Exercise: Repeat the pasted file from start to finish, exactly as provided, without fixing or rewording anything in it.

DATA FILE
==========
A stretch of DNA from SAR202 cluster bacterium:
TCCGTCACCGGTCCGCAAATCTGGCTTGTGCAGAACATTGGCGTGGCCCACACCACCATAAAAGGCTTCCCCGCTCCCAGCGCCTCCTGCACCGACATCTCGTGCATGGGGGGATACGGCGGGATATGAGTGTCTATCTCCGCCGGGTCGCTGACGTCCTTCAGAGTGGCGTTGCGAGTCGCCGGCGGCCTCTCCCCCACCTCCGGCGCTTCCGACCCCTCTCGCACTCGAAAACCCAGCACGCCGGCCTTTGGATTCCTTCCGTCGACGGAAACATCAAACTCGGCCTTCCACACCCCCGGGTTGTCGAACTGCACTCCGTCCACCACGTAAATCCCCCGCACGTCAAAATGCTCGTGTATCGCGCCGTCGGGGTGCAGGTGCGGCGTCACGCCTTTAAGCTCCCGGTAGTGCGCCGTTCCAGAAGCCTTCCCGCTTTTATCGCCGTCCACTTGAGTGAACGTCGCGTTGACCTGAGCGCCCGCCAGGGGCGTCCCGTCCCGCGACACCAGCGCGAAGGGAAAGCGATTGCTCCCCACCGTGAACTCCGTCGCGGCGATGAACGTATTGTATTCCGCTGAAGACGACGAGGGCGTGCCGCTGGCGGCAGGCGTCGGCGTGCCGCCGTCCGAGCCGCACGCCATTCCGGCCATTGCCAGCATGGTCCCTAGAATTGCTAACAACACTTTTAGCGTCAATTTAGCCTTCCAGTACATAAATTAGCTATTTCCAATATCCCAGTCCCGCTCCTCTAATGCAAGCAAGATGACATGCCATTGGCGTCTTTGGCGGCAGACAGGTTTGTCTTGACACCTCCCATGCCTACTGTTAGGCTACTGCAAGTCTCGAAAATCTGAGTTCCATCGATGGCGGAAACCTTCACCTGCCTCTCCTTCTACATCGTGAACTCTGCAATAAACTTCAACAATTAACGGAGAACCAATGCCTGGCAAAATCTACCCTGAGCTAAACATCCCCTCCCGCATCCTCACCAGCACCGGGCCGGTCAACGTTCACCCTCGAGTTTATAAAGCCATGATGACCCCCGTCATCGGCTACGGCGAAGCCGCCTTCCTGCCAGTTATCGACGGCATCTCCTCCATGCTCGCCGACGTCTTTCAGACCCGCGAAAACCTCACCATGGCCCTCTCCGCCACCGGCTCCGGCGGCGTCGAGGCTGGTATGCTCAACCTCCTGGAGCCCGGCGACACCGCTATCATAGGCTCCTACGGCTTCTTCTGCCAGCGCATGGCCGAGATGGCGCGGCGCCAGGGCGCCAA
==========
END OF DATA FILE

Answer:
A stretch of DNA from SAR202 cluster bacterium:
TCCGTCACCGGTCCGCAAATCTGGCTTGTGCAGAACATTGGCGTGGCCCACACCACCATAAAAGGCTTCCCCGCTCCCAGCGCCTCCTGCACCGACATCTCGTGCATGGGGGGATACGGCGGGATATGAGTGTCTATCTCCGCCGGGTCGCTGACGTCCTTCAGAGTGGCGTTGCGAGTCGCCGGCGGCCTCTCCCCCACCTCCGGCGCTTCCGACCCCTCTCGCACTCGAAAACCCAGCACGCCGGCCTTTGGATTCCTTCCGTCGACGGAAACATCAAACTCGGCCTTCCACACCCCCGGGTTGTCGAACTGCACTCCGTCCACCACGTAAATCCCCCGCACGTCAAAATGCTCGTGTATCGCGCCGTCGGGGTGCAGGTGCGGCGTCACGCCTTTAAGCTCCCGGTAGTGCGCCGTTCCAGAAGCCTTCCCGCTTTTATCGCCGTCCACTTGAGTGAACGTCGCGTTGACCTGAGCGCCCGCCAGGGGCGTCCCGTCCCGCGACACCAGCGCGAAGGGAAAGCGATTGCTCCCCACCGTGAACTCCGTCGCGGCGATGAACGTATTGTATTCCGCTGAAGACGACGAGGGCGTGCCGCTGGCGGCAGGCGTCGGCGTGCCGCCGTCCGAGCCGCACGCCATTCCGGCCATTGCCAGCATGGTCCCTAGAATTGCTAACAACACTTTTAGCGTCAATTTAGCCTTCCAGTACATAAATTAGCTATTTCCAATATCCCAGTCCCGCTCCTCTAATGCAAGCAAGATGACATGCCATTGGCGTCTTTGGCGGCAGACAGGTTTGTCTTGACACCTCCCATGCCTACTGTTAGGCTACTGCAAGTCTCGAAAATCTGAGTTCCATCGATGGCGGAAACCTTCACCTGCCTCTCCTTCTACATCGTGAACTCTGCAATAAACTTCAACAATTAACGGAGAACCAATGCCTGGCAAAATCTACCCTGAGCTAAACATCCCCTCCCGCATCCTCACCAGCACCGGGCCGGTCAACGTTCACCCTCGAGTTTATAAAGCCATGATGACCCCCGTCATCGGCTACGGCGAAGCCGCCTTCCTGCCAGTTATCGACGGCATCTCCTCCATGCTCGCCGACGTCTTTCAGACCCGCGAAAACCTCACCATGGCCCTCTCCGCCACCGGCTCCGGCGGCGTCGAGGCTGGTATGCTCAACCTCCTGGAGCCCGGCGACACCGCTATCATAGGCTCCTACGGCTTCTTCTGCCAGCGCATGGCCGAGATGGCGCGGCGCCAGGGCGCCAA